Students speak up about the cost of senior year


Lydia Roseman

The above photo shows various items that represent some of the costs of senior year.

Public education is free, right? Not exactly. The local taxpayer provides the funding for the education itself, but there is a litany of items and events, especially for seniors, that cost money–and lots of it. These dollar-guzzling opportunities range from senior traditions like Mr. Longhorn to the college application process. 

The below graphic depicts an estimate of the cost that many seniors will pay throughout the school year. Not every senior participates in senior traditions like Powderpuff and Six Flags day, nor does every senior belong to an honor society, apply to a college with an application fee or even apply to college at all. According to college and career counselor Lauren Rowe, 72% of the graduating class of 2019 attended a four-year university. 

That being said, the graphic only accounts for the cost of the following:

  • one average-priced college application 
  • one fee to send standardized test scores to a college 
  • one SAT fee
  • one ACT fee

Many students will apply to multiple colleges and take multiple standardized tests outside of the district-funded test. Because of these costs and others like it, some students with lower-income families are upset by these costs.

Lydia Roseman
Graphic made on Canva

“I feel like the costs are not considered for kids who can’t afford things or whose parents don’t want them to buy things so they can save money,” an anonymous low-income senior said. “I didn’t buy a senior jersey because I didn’t want to spend that much money on a shirt that I’m probably never going to wear again. I would have to pay for it because my parents wouldn’t buy it for me because they’re trying to save money for my college.”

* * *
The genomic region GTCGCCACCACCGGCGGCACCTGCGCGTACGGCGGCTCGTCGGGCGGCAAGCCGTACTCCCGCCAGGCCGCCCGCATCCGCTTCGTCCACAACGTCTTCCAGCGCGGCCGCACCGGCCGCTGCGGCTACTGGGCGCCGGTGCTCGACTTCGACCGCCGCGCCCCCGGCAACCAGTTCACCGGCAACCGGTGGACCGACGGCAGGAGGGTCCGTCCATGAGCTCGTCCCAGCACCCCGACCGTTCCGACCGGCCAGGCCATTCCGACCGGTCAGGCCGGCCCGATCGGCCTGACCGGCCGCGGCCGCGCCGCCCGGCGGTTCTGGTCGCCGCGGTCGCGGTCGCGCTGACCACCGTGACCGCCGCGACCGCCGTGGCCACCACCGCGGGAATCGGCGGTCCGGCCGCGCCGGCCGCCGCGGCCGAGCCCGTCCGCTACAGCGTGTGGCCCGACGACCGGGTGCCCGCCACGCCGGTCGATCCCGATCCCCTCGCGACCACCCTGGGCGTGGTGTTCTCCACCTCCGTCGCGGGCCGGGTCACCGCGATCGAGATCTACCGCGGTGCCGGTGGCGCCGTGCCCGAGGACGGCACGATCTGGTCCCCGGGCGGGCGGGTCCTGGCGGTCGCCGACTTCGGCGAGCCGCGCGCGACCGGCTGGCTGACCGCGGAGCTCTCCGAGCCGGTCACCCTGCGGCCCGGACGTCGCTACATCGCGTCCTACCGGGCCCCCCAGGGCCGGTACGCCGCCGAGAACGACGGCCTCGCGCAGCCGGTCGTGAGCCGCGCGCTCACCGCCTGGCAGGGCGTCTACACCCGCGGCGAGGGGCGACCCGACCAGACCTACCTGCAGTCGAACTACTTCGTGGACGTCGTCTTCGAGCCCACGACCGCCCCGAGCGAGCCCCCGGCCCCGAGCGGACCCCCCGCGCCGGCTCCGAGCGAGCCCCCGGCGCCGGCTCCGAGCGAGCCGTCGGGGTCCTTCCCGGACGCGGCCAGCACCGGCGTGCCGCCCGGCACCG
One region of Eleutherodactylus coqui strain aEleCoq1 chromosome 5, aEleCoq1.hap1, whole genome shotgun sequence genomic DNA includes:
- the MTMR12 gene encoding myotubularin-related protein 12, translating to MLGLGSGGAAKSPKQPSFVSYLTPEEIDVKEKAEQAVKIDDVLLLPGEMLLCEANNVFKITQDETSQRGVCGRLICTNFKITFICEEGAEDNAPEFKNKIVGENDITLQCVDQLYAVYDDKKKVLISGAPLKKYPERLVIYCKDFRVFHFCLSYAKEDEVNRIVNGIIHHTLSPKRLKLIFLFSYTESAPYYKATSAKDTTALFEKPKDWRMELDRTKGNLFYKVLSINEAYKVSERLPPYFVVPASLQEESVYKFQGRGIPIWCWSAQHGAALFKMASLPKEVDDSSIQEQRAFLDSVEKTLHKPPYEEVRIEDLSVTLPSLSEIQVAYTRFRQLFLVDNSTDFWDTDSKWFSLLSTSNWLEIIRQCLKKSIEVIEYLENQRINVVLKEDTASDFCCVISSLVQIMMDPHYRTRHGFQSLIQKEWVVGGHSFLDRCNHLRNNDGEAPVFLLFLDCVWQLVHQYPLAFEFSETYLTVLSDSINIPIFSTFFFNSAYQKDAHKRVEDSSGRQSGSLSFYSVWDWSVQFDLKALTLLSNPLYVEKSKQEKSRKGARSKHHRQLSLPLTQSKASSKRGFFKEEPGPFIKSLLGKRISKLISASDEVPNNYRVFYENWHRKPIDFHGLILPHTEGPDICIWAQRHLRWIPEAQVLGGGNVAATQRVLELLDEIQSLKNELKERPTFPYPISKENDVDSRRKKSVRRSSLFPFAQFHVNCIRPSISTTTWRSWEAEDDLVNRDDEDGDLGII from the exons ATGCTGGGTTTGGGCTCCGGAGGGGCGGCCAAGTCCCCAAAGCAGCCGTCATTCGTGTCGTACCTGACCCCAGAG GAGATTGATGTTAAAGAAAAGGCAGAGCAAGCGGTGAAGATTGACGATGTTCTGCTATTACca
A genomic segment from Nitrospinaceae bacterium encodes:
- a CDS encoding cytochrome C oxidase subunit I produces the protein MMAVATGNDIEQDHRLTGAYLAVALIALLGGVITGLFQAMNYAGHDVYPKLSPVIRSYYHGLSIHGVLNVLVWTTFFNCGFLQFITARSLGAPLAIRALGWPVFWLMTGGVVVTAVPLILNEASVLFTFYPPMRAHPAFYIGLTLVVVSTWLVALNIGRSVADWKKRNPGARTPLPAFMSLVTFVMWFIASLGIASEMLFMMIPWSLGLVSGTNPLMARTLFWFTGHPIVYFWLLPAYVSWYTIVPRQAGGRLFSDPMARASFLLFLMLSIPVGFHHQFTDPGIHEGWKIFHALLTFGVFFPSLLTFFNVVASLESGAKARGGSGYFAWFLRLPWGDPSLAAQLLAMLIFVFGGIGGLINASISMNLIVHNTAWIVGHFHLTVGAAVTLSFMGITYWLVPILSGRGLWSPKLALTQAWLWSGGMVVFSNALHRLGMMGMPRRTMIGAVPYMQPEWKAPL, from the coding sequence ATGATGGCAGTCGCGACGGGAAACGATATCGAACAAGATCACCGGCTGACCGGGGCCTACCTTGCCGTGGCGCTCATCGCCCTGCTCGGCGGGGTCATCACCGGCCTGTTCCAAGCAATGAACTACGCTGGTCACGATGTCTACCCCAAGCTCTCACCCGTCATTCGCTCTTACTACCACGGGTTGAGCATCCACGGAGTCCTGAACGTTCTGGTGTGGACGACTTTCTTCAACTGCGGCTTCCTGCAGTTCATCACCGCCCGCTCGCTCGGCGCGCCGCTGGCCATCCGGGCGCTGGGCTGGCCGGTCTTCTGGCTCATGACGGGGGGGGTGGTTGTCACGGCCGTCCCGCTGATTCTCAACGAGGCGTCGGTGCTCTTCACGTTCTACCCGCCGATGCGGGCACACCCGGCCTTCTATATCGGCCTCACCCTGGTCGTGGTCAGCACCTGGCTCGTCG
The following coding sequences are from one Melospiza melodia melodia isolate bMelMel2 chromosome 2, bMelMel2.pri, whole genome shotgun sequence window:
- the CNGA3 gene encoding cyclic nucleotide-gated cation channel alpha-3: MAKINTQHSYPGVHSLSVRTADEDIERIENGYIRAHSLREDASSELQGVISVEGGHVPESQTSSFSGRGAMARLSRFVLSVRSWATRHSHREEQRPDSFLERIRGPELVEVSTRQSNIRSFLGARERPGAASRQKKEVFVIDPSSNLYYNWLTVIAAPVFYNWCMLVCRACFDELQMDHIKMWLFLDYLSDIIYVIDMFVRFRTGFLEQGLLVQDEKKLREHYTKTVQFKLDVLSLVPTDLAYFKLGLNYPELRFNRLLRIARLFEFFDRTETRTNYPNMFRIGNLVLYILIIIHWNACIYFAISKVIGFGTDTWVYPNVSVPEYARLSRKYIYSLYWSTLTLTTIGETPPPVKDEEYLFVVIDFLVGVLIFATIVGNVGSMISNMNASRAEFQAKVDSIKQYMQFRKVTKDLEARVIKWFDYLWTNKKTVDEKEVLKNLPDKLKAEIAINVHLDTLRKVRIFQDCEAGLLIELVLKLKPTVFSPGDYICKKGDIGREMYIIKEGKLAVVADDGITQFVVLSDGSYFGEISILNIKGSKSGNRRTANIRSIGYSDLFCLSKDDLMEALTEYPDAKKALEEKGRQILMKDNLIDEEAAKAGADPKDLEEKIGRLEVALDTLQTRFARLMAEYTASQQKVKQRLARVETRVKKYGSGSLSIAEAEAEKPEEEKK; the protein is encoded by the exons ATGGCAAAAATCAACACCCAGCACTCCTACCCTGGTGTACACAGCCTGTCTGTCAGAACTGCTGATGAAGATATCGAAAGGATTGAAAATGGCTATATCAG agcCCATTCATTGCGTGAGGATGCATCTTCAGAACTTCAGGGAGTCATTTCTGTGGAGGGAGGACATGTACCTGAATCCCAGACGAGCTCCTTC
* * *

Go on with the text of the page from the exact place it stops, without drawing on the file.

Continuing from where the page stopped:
While college applications and costs can be stressful for all students seeking higher education, some families are more stressed than others about the financial aspect of college. There are programs that offer application and testing fee waivers to students on the Free and Reduced Lunch Program, but these waivers are limited.

“I’m trying to go into medical school, but it’s really expensive, and the schools that I’m applying to have application fees. If you qualify for free lunches, you automatically qualify for some fee waivers,” the anonymous senior said. “I think you get fee waivers for six schools and fee waivers for two or three ACTs or SATs outside of school. But, if you want to apply to more than six schools or take more than two or three tests, then you have to pay for those yourself.”

In regards to senior traditions, some students who cannot pay for Powderpuff, Mr. Longhorn, senior jerseys or other activities feel excluded from the fun of senior year.

“I feel a little bit left out because I won’t have a jersey, but I know I’m saving money,” the anonymous senior said. “It’s not that big of a deal for me, but I’m sure for students who want to be more involved in school than me, it would feel a lot worse. If every single one of your friends has it, but you don’t have it, you’d feel excluded.”

Not only do some of these seniors feel excluded from their class, but they often feel uncomfortable around their wealthier peers.

“It makes me uncomfortable because a lot of people don’t even give a second thought to that kind of stuff, while I’m thinking ‘Wow, I spent so much money on this,’” the anonymous senior said. “That thought is constantly in my head and being surrounded by people who don’t even give it a second thought makes me uncomfortable.”

More than their peers, these seniors have to learn to prioritize so that they can spend their money on what is most important to them and their families.

“It would be nice if people were more considerate of students who can’t pay for things because we have to save the money for other things,” the anonymous senior said. “$50 for a shirt versus $50 for a college application fee…I would rather spend that money on applying to college. Cost is constantly on my mind.”